Calls for Decrease in Excise Duty: Easing the Burden on Consumers and Businesses

With the aim of alleviating the financial strain on consumers and businesses, there are strong appeals for a reduction in the excise duty on alcohol in Ireland. Currently, Irish wine drinkers pay the highest excise level on wine in the EU, with excise duty adding around €3.19 per standard bottle of wine. Sparkling wine has double the excise duty compared to still wine.

The wine sector contributed over €385m in excise to the Exchequer last year. Drinks Ireland is calling for a 15% cut in alcohol excise duty over the next two budgets. This decrease in excise duty is supported by Drinks Ireland director Cormac Healy.

Not only would this bring Ireland closer to EU norms, but it would also help ease the burden on consumers and businesses during these challenging times.

Conclusion

In conclusion, the wine market in Ireland has faced challenges during the pandemic. There has been a decline in overall consumption but an increase in wine purchases during lockdowns. Irish wine drinkers bear the highest excise duty on wine in the EU, adding significant costs to each bottle. Despite this, there is a growing demand for both white and red wine, as well as non-alcoholic options.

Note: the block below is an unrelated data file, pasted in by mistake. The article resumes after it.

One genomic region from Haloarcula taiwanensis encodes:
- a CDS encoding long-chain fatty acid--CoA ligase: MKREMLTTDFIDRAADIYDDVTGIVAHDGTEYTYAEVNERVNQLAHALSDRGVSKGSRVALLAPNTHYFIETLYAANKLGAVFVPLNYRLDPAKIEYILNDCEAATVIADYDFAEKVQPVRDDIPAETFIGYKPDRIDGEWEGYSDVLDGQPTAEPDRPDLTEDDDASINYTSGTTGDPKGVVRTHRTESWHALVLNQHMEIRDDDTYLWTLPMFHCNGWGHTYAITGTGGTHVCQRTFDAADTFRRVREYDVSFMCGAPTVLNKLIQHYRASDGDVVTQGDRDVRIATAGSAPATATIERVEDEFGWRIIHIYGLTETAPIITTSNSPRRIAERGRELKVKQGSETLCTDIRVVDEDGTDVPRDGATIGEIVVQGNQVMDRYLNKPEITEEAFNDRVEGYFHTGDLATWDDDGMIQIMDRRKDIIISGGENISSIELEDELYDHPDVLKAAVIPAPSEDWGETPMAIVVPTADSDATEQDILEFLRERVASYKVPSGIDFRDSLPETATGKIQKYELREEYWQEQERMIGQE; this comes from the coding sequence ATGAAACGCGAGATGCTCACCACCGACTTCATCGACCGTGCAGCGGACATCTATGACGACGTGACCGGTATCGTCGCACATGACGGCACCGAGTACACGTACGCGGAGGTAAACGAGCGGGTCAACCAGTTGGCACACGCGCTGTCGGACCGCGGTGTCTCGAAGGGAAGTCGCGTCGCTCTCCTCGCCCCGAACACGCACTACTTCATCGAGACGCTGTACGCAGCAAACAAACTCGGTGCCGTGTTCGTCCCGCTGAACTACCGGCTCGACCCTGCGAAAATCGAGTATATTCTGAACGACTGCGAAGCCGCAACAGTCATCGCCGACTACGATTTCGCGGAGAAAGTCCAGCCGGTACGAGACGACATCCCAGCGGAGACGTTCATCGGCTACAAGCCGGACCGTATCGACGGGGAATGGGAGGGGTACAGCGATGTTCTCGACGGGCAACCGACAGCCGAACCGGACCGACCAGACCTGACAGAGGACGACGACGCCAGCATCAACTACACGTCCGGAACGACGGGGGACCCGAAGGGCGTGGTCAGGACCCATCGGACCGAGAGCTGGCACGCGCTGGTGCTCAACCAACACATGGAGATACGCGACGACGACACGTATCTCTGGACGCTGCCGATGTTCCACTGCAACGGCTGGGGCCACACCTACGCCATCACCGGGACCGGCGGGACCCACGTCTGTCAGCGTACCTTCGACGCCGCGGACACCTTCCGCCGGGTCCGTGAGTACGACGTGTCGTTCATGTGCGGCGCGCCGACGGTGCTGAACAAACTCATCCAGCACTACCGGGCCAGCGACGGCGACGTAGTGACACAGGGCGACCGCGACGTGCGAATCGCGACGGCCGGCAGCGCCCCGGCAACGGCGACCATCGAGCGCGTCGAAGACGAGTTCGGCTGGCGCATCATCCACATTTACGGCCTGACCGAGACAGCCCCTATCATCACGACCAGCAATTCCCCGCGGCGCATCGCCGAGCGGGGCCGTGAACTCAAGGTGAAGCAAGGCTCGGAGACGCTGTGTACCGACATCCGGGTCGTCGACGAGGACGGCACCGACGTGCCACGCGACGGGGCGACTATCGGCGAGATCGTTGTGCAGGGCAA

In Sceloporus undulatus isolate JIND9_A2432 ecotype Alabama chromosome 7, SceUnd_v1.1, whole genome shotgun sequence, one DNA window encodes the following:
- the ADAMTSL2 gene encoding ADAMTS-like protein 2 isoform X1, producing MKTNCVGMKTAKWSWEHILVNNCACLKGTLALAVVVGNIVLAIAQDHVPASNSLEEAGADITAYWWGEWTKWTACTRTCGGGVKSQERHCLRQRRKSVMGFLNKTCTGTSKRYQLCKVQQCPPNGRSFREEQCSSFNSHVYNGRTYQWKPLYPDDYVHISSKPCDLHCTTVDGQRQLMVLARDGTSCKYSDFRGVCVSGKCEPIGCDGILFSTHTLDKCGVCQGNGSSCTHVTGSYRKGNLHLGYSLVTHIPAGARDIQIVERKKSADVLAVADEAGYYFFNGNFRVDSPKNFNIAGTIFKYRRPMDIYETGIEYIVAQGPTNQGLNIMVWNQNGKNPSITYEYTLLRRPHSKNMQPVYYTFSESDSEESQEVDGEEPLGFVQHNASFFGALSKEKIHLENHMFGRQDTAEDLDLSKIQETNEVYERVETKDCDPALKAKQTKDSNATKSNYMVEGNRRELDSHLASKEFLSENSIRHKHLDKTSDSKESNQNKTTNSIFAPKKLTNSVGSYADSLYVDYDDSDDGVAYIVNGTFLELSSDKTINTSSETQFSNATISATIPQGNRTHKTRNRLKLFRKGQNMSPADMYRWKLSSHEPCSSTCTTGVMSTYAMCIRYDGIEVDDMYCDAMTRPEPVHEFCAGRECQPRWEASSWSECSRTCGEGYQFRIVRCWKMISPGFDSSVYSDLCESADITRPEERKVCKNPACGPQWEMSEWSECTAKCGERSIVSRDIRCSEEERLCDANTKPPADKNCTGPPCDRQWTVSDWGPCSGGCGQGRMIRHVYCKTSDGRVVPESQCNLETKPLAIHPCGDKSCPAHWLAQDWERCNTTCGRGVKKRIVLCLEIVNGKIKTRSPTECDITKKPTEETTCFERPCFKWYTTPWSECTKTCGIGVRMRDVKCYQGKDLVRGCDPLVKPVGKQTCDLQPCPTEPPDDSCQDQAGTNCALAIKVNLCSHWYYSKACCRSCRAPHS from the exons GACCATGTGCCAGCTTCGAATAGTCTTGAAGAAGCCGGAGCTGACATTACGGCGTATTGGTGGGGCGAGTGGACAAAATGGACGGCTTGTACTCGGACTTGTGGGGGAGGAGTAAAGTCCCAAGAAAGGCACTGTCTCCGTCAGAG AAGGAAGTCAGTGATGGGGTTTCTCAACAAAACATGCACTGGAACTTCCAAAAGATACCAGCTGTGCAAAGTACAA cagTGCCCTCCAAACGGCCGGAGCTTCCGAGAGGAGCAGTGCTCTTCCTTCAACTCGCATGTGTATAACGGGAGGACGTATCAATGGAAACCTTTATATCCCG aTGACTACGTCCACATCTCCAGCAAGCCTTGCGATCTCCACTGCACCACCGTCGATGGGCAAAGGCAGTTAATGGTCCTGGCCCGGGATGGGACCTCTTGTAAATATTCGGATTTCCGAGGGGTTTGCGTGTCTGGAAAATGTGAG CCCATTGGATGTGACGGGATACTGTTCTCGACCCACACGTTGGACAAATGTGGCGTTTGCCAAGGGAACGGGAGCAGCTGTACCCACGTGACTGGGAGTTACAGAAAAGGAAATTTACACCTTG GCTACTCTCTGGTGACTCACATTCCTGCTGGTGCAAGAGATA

The shift in consumption trends towards moderation calls for a decrease in excise duty to relieve the burden on consumers and businesses.

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Eric
Eric
Eric is a talented writer who has worked as a journalist for 8 years now. With a wealth of experience in journalism, he brings a unique perspective to his work. Eric is known for his ability to write about complex topics in a way that is easy for readers to understand. His articles are insightful and thought-provoking, and he always strives to provide balanced coverage of the news. Eric is dedicated to his craft and spends countless hours researching and fact-checking his stories. When he's not writing, Eric enjoys hiking, reading, and spending time with his family.